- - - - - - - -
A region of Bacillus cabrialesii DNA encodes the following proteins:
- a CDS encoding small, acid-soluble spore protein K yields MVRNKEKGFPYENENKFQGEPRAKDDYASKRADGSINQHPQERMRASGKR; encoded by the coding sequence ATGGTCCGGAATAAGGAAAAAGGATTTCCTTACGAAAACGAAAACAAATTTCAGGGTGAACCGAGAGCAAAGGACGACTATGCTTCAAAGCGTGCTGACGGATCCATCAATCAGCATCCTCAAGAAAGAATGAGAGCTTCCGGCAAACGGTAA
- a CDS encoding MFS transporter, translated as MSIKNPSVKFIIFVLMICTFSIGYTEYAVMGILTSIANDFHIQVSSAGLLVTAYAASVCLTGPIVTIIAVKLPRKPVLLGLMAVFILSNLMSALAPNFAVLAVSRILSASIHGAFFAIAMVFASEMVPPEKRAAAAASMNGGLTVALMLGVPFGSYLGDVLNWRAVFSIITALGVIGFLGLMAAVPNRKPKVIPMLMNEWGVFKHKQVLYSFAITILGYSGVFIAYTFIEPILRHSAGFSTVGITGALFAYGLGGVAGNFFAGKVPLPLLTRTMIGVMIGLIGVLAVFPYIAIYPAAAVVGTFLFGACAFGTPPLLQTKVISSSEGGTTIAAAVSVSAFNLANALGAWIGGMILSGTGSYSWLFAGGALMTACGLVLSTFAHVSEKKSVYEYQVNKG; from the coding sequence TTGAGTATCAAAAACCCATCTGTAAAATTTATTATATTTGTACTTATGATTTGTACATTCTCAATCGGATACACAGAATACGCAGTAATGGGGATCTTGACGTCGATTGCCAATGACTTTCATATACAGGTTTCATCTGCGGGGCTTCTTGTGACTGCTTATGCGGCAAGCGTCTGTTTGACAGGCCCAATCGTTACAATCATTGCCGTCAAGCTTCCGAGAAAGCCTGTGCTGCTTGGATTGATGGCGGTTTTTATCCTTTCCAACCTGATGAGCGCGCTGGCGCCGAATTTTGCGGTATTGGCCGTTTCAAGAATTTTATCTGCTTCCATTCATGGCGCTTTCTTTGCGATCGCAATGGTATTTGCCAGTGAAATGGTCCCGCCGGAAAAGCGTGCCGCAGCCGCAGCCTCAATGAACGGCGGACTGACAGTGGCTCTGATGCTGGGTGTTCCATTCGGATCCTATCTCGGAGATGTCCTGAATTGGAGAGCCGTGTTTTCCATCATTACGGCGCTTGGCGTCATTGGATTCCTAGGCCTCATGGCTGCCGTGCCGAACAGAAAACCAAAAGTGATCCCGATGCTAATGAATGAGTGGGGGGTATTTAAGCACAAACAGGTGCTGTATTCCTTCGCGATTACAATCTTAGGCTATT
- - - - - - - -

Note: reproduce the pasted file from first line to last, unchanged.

A region of Bacillus cabrialesii DNA encodes the following proteins:
- a CDS encoding small, acid-soluble spore protein K yields MVRNKEKGFPYENENKFQGEPRAKDDYASKRADGSINQHPQERMRASGKR; encoded by the coding sequence ATGGTCCGGAATAAGGAAAAAGGATTTCCTTACGAAAACGAAAACAAATTTCAGGGTGAACCGAGAGCAAAGGACGACTATGCTTCAAAGCGTGCTGACGGATCCATCAATCAGCATCCTCAAGAAAGAATGAGAGCTTCCGGCAAACGGTAA
- a CDS encoding MFS transporter, translated as MSIKNPSVKFIIFVLMICTFSIGYTEYAVMGILTSIANDFHIQVSSAGLLVTAYAASVCLTGPIVTIIAVKLPRKPVLLGLMAVFILSNLMSALAPNFAVLAVSRILSASIHGAFFAIAMVFASEMVPPEKRAAAAASMNGGLTVALMLGVPFGSYLGDVLNWRAVFSIITALGVIGFLGLMAAVPNRKPKVIPMLMNEWGVFKHKQVLYSFAITILGYSGVFIAYTFIEPILRHSAGFSTVGITGALFAYGLGGVAGNFFAGKVPLPLLTRTMIGVMIGLIGVLAVFPYIAIYPAAAVVGTFLFGACAFGTPPLLQTKVISSSEGGTTIAAAVSVSAFNLANALGAWIGGMILSGTGSYSWLFAGGALMTACGLVLSTFAHVSEKKSVYEYQVNKG; from the coding sequence TTGAGTATCAAAAACCCATCTGTAAAATTTATTATATTTGTACTTATGATTTGTACATTCTCAATCGGATACACAGAATACGCAGTAATGGGGATCTTGACGTCGATTGCCAATGACTTTCATATACAGGTTTCATCTGCGGGGCTTCTTGTGACTGCTTATGCGGCAAGCGTCTGTTTGACAGGCCCAATCGTTACAATCATTGCCGTCAAGCTTCCGAGAAAGCCTGTGCTGCTTGGATTGATGGCGGTTTTTATCCTTTCCAACCTGATGAGCGCGCTGGCGCCGAATTTTGCGGTATTGGCCGTTTCAAGAATTTTATCTGCTTCCATTCATGGCGCTTTCTTTGCGATCGCAATGGTATTTGCCAGTGAAATGGTCCCGCCGGAAAAGCGTGCCGCAGCCGCAGCCTCAATGAACGGCGGACTGACAGTGGCTCTGATGCTGGGTGTTCCATTCGGATCCTATCTCGGAGATGTCCTGAATTGGAGAGCCGTGTTTTCCATCATTACGGCGCTTGGCGTCATTGGATTCCTAGGCCTCATGGCTGCCGTGCCGAACAGAAAACCAAAAGTGATCCCGATGCTAATGAATGAGTGGGGGGTATTTAAGCACAAACAGGTGCTGTATTCCTTCGCGATTACAATCTTAGGCTATT